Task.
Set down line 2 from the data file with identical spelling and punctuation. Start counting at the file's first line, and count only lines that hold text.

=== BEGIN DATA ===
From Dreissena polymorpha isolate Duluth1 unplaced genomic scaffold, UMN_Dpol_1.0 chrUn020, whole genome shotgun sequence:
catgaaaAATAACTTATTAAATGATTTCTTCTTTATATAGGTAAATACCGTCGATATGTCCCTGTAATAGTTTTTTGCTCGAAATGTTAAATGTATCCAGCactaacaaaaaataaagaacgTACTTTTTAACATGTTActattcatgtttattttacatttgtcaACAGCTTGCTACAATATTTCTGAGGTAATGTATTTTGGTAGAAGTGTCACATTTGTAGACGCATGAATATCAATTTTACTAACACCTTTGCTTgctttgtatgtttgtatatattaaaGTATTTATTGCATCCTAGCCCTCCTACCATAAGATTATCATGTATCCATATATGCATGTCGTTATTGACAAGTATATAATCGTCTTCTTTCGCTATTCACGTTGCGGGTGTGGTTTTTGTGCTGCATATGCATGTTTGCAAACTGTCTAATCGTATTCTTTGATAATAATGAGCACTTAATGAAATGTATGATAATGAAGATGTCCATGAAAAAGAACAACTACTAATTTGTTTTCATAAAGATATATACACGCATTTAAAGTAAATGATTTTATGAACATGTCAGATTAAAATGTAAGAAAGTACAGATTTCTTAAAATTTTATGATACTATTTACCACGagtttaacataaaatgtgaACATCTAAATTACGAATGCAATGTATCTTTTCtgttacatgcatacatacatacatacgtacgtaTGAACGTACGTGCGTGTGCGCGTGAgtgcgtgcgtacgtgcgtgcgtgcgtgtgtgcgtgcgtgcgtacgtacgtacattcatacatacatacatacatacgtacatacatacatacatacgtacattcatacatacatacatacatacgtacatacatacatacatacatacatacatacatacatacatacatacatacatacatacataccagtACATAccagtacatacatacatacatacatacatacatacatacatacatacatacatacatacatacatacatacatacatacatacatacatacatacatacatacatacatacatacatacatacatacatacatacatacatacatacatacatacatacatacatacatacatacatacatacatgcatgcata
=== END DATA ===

catgaaaAATAACTTATTAAATGATTTCTTCTTTATATAGGTAAATACCGTCGATATGTCCCTGTAATAGTTTTTTGCTCGAAATGTTAAATGTATCCAGCactaacaaaaaataaagaacgTACTTTTTAACATGTTActattcatgtttattttacatttgtcaACAGCTTGCTACAATATTTCTGAGGTAATGTATTTTGGTAGAAGTGTCACATTTGTAGACGCATGAATATCAATTTTACTAACACCTTTGCTTgctttgtatgtttgtatatattaaaGTATTTATTGCATCCTAGCCCTCCTACCATAAGATTATCATGTATCCATATATGCATGTCGTTATTGACAAGTATATAATCGTCTTCTTTCGCTATTCACGTTGCGGGTGTGGTTTTTGTGCTGCATATGCATGTTTGCAAACTGTCTAATCGTATTCTTTGATAATAATGAGCACTTAATGAAATGTATGATAATGAAGATGTCCATGAAAAAGAACAACTACTAATTTGTTTTCATAAAGATATATACACGCATTTAAAGTAAATGATTTTATGAACATGTCAGATTAAAATGTAAGAAAGTACAGATTTCTTAAAATTTTATGATACTATTTACCACGagtttaacataaaatgtgaACATCTAAATTACGAATGCAATGTATCTTTTCtgttacatgcatacatacatacatacgtacgtaTGAACGTACGTGCGTGTGCGCGTGAgtgcgtgcgtacgtgcgtgcgtgcgtgtgtgcgtgcgtgcgtacgtacgtacattcatacatacatacatacatacgtacatacatacatacatacgtacattcatacatacatacatacatacgtacatacatacatacatacatacatacatacatacatacatacatacatacatacatacataccagtACATAccagtacatacatacatacatacatacatacatacatacatacatacatacatacatacatacatacatacatacatacatacatacatacatacatacatacatacatacatacatacatacatacatacatacatacatacatacatacatacatacatacatacatacatacatacatacatgcatgcata